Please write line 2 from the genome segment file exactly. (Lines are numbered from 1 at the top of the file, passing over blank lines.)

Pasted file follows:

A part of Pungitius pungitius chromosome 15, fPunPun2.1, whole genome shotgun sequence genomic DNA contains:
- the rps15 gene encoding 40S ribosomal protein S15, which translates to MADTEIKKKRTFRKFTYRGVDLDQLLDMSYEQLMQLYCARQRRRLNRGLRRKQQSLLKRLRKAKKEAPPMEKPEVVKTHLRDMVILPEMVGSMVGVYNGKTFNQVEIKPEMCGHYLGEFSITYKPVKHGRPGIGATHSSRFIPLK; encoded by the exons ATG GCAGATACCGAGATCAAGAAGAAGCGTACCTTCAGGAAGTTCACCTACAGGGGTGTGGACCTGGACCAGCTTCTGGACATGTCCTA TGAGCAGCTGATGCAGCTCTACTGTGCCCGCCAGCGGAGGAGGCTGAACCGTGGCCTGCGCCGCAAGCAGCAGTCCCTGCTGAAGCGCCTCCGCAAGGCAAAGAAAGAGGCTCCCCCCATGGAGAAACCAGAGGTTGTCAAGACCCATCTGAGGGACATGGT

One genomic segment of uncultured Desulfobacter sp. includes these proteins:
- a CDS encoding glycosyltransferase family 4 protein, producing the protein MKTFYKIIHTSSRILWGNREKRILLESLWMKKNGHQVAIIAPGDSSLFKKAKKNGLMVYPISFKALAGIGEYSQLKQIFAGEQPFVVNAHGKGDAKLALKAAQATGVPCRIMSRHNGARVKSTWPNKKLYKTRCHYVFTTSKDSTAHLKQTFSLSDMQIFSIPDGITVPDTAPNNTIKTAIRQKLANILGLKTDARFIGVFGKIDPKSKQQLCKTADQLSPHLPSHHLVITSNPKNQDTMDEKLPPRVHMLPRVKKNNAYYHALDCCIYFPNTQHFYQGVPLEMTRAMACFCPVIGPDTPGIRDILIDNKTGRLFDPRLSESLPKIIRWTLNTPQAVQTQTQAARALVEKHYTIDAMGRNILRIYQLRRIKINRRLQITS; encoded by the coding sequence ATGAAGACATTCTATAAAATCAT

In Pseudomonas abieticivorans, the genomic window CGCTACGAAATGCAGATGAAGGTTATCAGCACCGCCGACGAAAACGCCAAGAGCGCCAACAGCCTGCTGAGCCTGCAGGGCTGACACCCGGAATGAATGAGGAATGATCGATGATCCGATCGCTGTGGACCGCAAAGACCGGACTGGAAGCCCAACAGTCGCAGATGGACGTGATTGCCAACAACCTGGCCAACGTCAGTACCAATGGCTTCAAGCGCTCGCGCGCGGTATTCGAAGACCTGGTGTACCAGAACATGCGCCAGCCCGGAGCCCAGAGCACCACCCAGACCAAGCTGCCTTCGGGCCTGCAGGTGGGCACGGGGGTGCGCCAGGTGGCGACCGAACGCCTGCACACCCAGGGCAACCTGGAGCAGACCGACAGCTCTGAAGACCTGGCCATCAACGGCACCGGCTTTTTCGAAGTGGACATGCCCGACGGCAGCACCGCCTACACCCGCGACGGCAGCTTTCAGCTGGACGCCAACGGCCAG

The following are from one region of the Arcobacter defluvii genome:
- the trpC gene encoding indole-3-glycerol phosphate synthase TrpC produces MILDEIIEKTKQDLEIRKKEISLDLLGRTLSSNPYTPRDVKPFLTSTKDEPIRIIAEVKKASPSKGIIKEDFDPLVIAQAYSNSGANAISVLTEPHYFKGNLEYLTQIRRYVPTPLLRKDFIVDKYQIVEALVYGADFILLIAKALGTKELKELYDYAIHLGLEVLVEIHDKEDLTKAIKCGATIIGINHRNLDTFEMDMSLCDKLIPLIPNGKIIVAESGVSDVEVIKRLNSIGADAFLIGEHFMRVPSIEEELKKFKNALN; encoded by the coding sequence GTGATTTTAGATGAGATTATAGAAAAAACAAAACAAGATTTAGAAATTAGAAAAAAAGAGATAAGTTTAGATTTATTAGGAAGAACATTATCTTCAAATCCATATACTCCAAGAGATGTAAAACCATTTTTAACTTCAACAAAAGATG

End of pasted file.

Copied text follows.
- the rps15 gene encoding 40S ribosomal protein S15, which translates to MADTEIKKKRTFRKFTYRGVDLDQLLDMSYEQLMQLYCARQRRRLNRGLRRKQQSLLKRLRKAKKEAPPMEKPEVVKTHLRDMVILPEMVGSMVGVYNGKTFNQVEIKPEMCGHYLGEFSITYKPVKHGRPGIGATHSSRFIPLK; encoded by the exons ATG GCAGATACCGAGATCAAGAAGAAGCGTACCTTCAGGAAGTTCACCTACAGGGGTGTGGACCTGGACCAGCTTCTGGACATGTCCTA TGAGCAGCTGATGCAGCTCTACTGTGCCCGCCAGCGGAGGAGGCTGAACCGTGGCCTGCGCCGCAAGCAGCAGTCCCTGCTGAAGCGCCTCCGCAAGGCAAAGAAAGAGGCTCCCCCCATGGAGAAACCAGAGGTTGTCAAGACCCATCTGAGGGACATGGT